Purpose: The strategic importance of the purchasing function increases, as its task become more dynamic in various interfaces with different suppliers. Changes in these customer–supplier interfaces pose specific challenges. The purpose of this study is to investigate how the purchasing function handles the interplay of interface changes. Design/methodology/approach: This study applies a qualitative single case study design. Data are collected through observations and interviews conducted before, during and after a concrete change of interface taking place between a buying firm and its suppliers and customers. Findings: Three main findings are identified to redefine the tasks of the purchasing function. The first concerns the new ways of defining the purchasing tasks. The main issue is to balance tasks with the simultaneous changes influencing other interfaces and relationships. The second is the division and alignment of tasks in intra- and inter-organizational networks with regards to who decides and coordinates what. Third, the inter-connected performance relates to how other actors perform their tasks. For the purchasing function, managing supplier interfaces influences and is influenced by how the firm simultaneously manages its user interface. Practical implications: For management, a new way to evaluate the performance of the purchasing function is needed by including relationship management and interactive capabilities. Originality/value: This study contributes with new insights into how managing the dynamics of changing interfaces requires interactively defined purchasing tasks, division and alignment of tasks and inter-connected performance vis-à-vis others in the wider network setting.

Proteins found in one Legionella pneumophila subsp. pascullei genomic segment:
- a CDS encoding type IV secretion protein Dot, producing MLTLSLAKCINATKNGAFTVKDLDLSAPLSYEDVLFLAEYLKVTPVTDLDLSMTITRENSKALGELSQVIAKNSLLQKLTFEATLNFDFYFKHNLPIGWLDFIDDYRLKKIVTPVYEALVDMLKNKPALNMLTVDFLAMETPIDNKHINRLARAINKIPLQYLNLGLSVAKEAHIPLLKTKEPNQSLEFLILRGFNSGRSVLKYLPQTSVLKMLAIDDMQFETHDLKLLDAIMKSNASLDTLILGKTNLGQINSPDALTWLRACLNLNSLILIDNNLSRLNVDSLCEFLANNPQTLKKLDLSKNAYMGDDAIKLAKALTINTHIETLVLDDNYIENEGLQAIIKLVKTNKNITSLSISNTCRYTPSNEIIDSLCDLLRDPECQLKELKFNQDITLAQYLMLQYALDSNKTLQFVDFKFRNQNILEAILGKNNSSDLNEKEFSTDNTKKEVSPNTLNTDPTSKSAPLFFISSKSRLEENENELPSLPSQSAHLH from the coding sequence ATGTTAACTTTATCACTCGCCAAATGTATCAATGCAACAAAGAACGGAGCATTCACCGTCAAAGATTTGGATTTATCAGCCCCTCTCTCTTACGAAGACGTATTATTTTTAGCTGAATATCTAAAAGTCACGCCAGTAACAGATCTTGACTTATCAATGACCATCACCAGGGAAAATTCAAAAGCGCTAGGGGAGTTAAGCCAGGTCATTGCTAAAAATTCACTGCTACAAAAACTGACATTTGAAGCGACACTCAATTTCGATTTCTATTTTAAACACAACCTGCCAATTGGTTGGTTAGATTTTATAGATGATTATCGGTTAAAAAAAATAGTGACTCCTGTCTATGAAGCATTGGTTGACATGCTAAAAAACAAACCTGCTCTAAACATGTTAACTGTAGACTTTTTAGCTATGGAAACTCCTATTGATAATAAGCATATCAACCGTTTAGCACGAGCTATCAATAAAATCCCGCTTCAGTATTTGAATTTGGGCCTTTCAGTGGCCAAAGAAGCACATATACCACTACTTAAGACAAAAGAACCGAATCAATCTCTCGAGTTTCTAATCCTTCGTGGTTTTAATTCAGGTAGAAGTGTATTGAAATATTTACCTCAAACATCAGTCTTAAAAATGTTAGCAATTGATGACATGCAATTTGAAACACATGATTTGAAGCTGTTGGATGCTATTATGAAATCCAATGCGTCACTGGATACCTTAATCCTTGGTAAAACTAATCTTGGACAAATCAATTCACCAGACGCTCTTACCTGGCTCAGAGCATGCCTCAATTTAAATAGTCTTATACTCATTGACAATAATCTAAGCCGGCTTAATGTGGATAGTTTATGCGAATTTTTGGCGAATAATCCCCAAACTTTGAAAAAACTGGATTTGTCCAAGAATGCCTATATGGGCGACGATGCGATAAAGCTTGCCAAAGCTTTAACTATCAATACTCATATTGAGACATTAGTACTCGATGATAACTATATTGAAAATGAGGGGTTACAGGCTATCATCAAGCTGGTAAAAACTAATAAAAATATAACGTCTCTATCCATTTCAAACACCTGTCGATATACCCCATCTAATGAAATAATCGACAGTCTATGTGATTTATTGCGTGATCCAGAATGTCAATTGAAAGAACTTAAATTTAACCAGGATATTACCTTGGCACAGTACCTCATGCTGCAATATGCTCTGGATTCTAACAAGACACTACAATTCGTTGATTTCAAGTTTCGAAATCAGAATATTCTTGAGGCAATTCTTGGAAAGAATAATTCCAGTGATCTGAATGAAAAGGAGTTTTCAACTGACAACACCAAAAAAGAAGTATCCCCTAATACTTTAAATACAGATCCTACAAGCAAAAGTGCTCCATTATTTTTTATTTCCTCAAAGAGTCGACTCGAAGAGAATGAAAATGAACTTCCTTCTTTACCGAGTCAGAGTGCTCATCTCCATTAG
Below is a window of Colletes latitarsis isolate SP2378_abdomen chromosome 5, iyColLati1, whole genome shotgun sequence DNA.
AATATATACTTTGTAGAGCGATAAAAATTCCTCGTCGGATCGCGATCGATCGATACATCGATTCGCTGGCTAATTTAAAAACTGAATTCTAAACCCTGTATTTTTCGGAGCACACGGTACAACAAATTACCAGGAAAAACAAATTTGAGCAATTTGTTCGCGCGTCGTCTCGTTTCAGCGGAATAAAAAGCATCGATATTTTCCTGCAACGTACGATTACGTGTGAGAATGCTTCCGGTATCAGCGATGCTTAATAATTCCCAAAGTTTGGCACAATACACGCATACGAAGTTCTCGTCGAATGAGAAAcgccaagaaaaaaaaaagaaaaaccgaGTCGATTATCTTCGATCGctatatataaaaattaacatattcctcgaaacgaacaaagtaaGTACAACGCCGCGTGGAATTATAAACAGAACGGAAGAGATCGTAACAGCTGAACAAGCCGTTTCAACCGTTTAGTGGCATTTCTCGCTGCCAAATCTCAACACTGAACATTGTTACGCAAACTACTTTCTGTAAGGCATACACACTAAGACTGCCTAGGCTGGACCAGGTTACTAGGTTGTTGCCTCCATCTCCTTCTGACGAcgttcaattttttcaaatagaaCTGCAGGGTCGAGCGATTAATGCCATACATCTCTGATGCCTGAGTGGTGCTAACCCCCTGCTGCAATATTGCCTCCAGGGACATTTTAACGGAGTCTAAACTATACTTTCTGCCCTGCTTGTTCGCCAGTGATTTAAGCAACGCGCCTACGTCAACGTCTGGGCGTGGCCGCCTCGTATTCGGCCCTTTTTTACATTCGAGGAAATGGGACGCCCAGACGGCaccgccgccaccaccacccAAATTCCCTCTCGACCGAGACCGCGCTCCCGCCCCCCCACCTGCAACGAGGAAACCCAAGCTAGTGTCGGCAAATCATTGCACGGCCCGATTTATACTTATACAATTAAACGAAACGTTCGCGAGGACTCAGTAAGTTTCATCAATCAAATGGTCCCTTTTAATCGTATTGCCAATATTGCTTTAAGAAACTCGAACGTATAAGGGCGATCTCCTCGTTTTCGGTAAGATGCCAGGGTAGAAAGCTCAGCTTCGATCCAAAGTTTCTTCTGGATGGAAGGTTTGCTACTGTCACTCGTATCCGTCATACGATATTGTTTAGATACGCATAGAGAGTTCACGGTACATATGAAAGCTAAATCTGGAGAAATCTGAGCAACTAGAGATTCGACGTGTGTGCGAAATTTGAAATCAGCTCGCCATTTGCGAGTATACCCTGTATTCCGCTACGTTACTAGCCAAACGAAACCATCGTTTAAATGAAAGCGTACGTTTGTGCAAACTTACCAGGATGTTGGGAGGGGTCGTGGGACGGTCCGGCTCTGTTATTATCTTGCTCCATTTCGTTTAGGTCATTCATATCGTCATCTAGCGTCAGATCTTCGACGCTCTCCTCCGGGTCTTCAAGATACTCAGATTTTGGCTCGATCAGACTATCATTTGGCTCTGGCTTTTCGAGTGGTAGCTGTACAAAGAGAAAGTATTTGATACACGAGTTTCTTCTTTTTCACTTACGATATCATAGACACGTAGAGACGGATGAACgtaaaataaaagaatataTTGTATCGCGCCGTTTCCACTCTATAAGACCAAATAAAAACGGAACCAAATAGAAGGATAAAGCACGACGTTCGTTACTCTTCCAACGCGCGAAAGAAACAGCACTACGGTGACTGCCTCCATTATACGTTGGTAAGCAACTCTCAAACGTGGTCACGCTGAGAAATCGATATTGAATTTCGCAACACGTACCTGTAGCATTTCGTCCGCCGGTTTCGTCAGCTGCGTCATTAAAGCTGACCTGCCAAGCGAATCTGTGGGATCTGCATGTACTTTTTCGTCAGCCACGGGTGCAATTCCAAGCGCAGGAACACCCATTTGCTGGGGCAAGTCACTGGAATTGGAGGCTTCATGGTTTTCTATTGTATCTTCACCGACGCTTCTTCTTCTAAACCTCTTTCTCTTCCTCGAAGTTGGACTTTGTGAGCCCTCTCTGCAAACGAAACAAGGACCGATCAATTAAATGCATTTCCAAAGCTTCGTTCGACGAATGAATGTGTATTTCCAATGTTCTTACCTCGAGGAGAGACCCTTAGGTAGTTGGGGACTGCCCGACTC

- Customer–supplier relationship
- Purchasing function
- Resource interfaces